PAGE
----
This Day in History (25-Feb- 1932) – Adolf Hitler obtains German citizenship by naturalization, which allows him to run in the 1932 election for Reichspräsident

Adolf Hitler was an Austrian German. He lost his father at the age of 13. Throughout his youth, Hitler dreamed of becoming an artist. He applied twice to the Vienna Academy of Art but was denied entrance both times. After his mother’s death in 1908, Hitler spent four years living on the streets of Vienna, selling postcards of his artwork to make a little money. it is just as likely that Hitler picked up a hatred for Jews while living on the streets of Vienna, a city known at the time for its antisemitism.

Hitler volunteered to serve in the German army once World War I began. Hitler endured and survived four years of war. During this time, he was awarded two Iron Crosses for bravery. He sustained two major injuries during the war. The first occurred in October 1916 when he was wounded by a grenade splinter. The other was in October 1918, when a gas attack caused Hitler to go temporarily blind. It was while Hitler was recovering from the gas attack that the war got over. Hitler was furious that Germany had surrendered and felt strongly that Germany had been “stabbed in the back” by its leaders. Furious at Germany’s surrender, Hitler returned to Munich after the end of World War I, determined to enter politics. In 1919, Hitler became the 55th member of a small antisemitic party called the German Worker’s Party and soon became a party leader. He designed the swastika logo and renamed party to Nazi party.

Hitler had formally renounced his Austrian citizenship in 1925, but at the time did not acquire German citizenship. For almost seven years he was stateless, unable to run for public office, and faced the risk of deportation from Germany.  On 25 February 1932, the interior minister of Brunswick, who was a member of the Nazi Party, appointed Hitler as administrator for the state’s delegation to the Reichsrat in Berlin, making Hitler a citizen of Brunswick, and thus of Germany.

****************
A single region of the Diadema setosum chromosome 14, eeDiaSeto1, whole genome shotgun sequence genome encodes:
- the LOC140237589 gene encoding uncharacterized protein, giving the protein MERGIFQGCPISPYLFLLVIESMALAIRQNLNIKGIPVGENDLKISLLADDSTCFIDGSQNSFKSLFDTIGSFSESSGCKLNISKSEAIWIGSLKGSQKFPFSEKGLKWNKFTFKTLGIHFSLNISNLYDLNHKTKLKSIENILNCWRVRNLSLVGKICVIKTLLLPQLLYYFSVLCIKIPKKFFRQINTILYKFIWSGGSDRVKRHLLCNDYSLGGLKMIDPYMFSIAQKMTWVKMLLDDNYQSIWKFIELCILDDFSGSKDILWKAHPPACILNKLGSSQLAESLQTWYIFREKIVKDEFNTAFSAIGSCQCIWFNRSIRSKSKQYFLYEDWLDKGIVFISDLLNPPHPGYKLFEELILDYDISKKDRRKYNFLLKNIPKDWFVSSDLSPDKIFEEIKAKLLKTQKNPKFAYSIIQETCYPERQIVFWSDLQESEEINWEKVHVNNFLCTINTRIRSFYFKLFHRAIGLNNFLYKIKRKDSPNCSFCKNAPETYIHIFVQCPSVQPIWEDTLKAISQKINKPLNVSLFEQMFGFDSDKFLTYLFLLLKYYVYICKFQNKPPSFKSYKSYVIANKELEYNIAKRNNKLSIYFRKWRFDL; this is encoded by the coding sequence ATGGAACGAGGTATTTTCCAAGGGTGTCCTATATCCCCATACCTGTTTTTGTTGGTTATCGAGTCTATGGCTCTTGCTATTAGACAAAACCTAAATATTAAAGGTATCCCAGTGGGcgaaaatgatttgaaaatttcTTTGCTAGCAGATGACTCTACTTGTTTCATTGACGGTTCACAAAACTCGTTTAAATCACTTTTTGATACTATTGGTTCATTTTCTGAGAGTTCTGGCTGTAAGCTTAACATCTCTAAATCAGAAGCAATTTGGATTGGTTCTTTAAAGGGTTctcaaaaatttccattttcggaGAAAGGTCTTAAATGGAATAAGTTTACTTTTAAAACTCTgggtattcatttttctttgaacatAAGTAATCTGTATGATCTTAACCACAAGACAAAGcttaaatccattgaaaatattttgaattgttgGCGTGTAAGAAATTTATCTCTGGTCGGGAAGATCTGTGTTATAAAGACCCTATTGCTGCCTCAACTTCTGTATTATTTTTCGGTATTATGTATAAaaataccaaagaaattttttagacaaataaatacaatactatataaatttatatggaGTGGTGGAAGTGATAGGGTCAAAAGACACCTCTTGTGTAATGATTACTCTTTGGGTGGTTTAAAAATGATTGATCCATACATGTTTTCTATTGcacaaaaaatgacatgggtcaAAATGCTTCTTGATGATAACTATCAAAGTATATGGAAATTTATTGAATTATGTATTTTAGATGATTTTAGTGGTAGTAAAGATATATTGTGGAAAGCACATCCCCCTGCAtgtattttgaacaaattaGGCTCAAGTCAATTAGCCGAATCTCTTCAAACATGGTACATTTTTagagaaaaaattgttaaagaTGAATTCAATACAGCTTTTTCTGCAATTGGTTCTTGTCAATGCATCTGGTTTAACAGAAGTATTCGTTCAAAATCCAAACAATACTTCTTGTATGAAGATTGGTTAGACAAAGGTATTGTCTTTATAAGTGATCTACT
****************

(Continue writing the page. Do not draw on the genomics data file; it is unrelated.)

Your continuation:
In 1932, Hitler ran against von Hindenburg in the presidential elections. Hitler came in second in both rounds of the election, garnering more than 35 per cent of the vote in the final election. Although he lost to Hindenburg, this election established Hitler as a strong force in German politics.

 

Reference:

http://en.wikipedia.org/wiki/February_25

http://en.wikipedia.org/wiki/Adolf_Hitler

http://history1900s.about.com/od/hitleradolf/a/Hitler-Facts.htm

This Day in History (7-May-1824) – Beethoven, a deaf music composer’s, 9th (Chorale) Symphony, premieres in Vienna

At an early age, Ludwig van Beethoven, took an interest in music and his father, a musician at the court of Bonn, taught him day and night. In 1778, at the age of 7, Beethoven gave his first public performance at Cologne. At the age of 14, Beethoven was appointed as organist of the court of Prince Maximillian Franz, the Elector of Cologne. Maximillian sent Beethoven to Vienna, in 1787, to meet Mozart and further his musical education. Vienna was, the capital city in terms of culture and music then. Beethoven took lessons with Haydyn, Albrechtsberger and Salieri, the great musicans of the era. In 1794, Beethoven composed Opus 1, the Trios for Piano.

In 1800, Beethoven organized a new concert at Vienna including, notably, the presentation of his first symphony. This genius, Beethoven, who was still a young, new composer, was already pushing the established boundaries of music. The same time he relised that he was slowly going deaf. At Heiligenstadt in 1802 he wrote a famous text expressing his disgust at the unfairness of life: that he, a musician, could become deaf was something he did not want to live through. Knowing that his handicap was getting worse and worse, he threw himself into his greatest Beethoven music; Sonatas for Piano (notably The Storm, Opus 31), the second and the third symphonies– The Eroica and of course many more.

May 7th 1824 was the date of the first playing of the ninth symphony and despite the musical difficulties, and problems in the sung parts, it was a success. It remains the illustrious composer’s most towering achievement. The symphony’s famous choral finale, with four vocal soloists and a chorus singing the words of Friedrich Schiller’s poem “Ode to Joy,” is perhaps the most famous piece of music in history. His most important works were composed during the last 10 years of his life, when he was quite unable to hear. His greatest late works include Missa Solemnis, a mass that debuted in 1824 and is considered among his finest achievements, and String Quartet No. 14, which contains seven linked movements played without a break.

Reference:

http://www.historyorb.com/day/may/7

http://www.lvbeethoven.com/Bio/BiographyLudwig.html

http://www.biography.com/people/ludwig-van-beethoven-9204862